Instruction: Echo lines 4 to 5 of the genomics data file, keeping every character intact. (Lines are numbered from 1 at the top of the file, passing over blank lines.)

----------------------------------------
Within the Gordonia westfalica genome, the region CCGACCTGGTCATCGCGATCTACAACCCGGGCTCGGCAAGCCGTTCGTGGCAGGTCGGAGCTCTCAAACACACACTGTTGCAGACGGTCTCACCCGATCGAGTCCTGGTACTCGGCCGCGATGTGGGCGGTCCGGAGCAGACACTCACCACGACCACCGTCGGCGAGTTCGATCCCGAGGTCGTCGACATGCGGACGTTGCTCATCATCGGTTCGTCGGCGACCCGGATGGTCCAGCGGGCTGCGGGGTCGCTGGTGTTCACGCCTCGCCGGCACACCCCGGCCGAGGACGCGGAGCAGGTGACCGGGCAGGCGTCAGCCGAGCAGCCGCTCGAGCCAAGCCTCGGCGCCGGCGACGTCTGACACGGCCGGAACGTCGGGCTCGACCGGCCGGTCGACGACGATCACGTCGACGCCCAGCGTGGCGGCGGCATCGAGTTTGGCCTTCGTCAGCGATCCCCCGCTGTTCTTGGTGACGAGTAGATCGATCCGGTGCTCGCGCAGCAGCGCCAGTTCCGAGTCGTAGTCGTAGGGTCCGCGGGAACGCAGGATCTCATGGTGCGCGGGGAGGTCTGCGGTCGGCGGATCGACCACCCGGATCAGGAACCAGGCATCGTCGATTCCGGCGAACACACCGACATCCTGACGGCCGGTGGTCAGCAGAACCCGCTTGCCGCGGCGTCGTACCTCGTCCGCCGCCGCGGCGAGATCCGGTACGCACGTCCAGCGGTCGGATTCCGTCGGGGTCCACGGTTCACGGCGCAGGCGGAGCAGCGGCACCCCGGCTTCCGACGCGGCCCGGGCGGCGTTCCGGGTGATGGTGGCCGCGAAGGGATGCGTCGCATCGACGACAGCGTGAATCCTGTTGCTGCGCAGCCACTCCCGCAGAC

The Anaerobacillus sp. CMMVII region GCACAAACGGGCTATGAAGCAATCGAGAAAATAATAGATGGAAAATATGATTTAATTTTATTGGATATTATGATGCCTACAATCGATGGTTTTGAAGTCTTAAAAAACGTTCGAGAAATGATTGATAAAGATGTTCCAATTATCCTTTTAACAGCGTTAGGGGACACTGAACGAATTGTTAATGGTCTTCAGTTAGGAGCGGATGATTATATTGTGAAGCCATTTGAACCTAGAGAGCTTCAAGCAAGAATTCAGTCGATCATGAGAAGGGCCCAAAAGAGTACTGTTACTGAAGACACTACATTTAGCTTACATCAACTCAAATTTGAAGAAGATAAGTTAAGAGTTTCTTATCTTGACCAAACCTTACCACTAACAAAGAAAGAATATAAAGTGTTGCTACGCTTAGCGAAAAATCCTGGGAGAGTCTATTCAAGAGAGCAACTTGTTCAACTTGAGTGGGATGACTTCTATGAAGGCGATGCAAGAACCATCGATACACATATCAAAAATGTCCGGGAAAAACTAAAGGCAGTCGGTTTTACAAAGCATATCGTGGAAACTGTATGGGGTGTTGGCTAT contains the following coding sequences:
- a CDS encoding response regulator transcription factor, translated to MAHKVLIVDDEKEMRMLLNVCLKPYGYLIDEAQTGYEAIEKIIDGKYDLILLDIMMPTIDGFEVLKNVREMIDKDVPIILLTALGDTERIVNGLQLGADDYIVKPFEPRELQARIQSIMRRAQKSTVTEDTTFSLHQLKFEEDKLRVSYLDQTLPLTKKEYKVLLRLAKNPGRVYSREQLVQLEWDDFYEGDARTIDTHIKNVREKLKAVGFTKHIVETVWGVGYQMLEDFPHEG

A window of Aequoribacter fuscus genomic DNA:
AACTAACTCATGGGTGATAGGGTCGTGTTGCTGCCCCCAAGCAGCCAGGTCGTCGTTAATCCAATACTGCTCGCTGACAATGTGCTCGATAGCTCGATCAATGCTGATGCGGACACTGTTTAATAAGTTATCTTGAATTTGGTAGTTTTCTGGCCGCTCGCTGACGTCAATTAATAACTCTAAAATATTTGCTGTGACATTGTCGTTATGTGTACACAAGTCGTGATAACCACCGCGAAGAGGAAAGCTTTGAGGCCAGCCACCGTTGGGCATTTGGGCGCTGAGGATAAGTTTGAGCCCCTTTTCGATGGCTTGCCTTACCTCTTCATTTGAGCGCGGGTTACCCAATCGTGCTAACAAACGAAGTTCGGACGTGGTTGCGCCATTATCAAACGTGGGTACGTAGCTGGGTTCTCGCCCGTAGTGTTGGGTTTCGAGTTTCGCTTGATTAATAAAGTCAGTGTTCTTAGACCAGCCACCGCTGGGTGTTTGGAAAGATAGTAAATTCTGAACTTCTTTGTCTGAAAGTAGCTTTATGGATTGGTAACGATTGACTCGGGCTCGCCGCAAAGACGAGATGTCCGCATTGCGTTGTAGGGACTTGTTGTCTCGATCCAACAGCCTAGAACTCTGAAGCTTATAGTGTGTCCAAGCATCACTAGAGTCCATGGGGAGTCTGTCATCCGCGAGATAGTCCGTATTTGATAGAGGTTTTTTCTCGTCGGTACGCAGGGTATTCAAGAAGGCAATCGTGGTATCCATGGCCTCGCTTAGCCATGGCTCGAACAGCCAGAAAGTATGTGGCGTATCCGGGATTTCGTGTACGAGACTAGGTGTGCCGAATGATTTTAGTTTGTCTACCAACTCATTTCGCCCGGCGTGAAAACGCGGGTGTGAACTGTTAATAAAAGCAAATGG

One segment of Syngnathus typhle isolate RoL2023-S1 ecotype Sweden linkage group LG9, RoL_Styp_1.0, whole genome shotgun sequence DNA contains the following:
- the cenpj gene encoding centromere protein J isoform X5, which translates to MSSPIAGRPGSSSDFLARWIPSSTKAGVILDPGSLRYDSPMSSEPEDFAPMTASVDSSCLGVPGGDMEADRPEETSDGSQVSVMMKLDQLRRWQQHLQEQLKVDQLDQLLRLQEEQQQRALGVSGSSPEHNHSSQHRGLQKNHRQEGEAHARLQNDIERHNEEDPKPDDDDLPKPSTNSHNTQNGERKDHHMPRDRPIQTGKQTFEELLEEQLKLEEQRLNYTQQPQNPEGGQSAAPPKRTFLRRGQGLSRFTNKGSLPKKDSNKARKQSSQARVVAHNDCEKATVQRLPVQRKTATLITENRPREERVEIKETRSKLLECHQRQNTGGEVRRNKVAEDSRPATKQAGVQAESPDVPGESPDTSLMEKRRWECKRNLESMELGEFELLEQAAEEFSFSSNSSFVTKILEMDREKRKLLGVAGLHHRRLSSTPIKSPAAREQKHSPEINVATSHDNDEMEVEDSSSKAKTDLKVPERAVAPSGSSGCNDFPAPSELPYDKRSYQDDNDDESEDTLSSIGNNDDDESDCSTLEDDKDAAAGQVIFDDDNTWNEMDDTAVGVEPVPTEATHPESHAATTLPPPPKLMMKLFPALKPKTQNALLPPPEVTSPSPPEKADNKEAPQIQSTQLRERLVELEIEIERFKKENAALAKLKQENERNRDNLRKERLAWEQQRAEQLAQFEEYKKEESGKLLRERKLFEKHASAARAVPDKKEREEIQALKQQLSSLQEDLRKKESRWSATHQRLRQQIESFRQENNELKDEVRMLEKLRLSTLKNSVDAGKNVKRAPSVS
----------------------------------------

A window of Aequoribacter fuscus genomic DNA:
AACTAACTCATGGGTGATAGGGTCGTGTTGCTGCCCCCAAGCAGCCAGGTCGTCGTTAATCCAATACTGCTCGCTGACAATGTGCTCGATAGCTCGATCAATGCTGATGCGGACACTGTTTAATAAGTTATCTTGAATTTGGTAGTTTTCTGGCCGCTCGCTGACGTCAATTAATAACTCTAAAATATTTGCTGTGACATTGTCGTTATGTGTACACAAGTCGTGATAACCACCGCGAAGAGGAAAGCTTTGAGGCCAGCCACCGTTGGGCATTTGGGCGCTGAGGATAAGTTTGAGCCCCTTTTCGATGGCTTGCCTTACCTCTTCATTTGAGCGCGGGTTACCCAATCGTGCTAACAAACGAAGTTCGGACGTGGTTGCGCCATTATCAAACGTGGGTACGTAGCTGGGTTCTCGCCCGTAGTGTTGGGTTTCGAGTTTCGCTTGATTAATAAAGTCAGTGTTCTTAGACCAGCCACCGCTGGGTGTTTGGAAAGATAGTAAATTCTGAACTTCTTTGTCTGAAAGTAGCTTTATGGATTGGTAACGATTGACTCGGGCTCGCCGCAAAGACGAGATGTCCGCATTGCGTTGTAGGGACTTGTTGTCTCGATCCAACAGCCTAGAACTCTGAAGCTTATAGTGTGTCCAAGCATCACTAGAGTCCATGGGGAGTCTGTCATCCGCGAGATAGTCCGTATTTGATAGAGGTTTTTTCTCGTCGGTACGCAGGGTATTCAAGAAGGCAATCGTGGTATCCATGGCCTCGCTTAGCCATGGCTCGAACAGCCAGAAAGTATGTGGCGTATCCGGGATTTCGTGTACGAGACTAGGTGTGCCGAATGATTTTAGTTTGTCTACCAACTCATTTCGCCCGGCGTGAAAACGCGGGTGTGAACTGTTAATAAAAGCAAATGG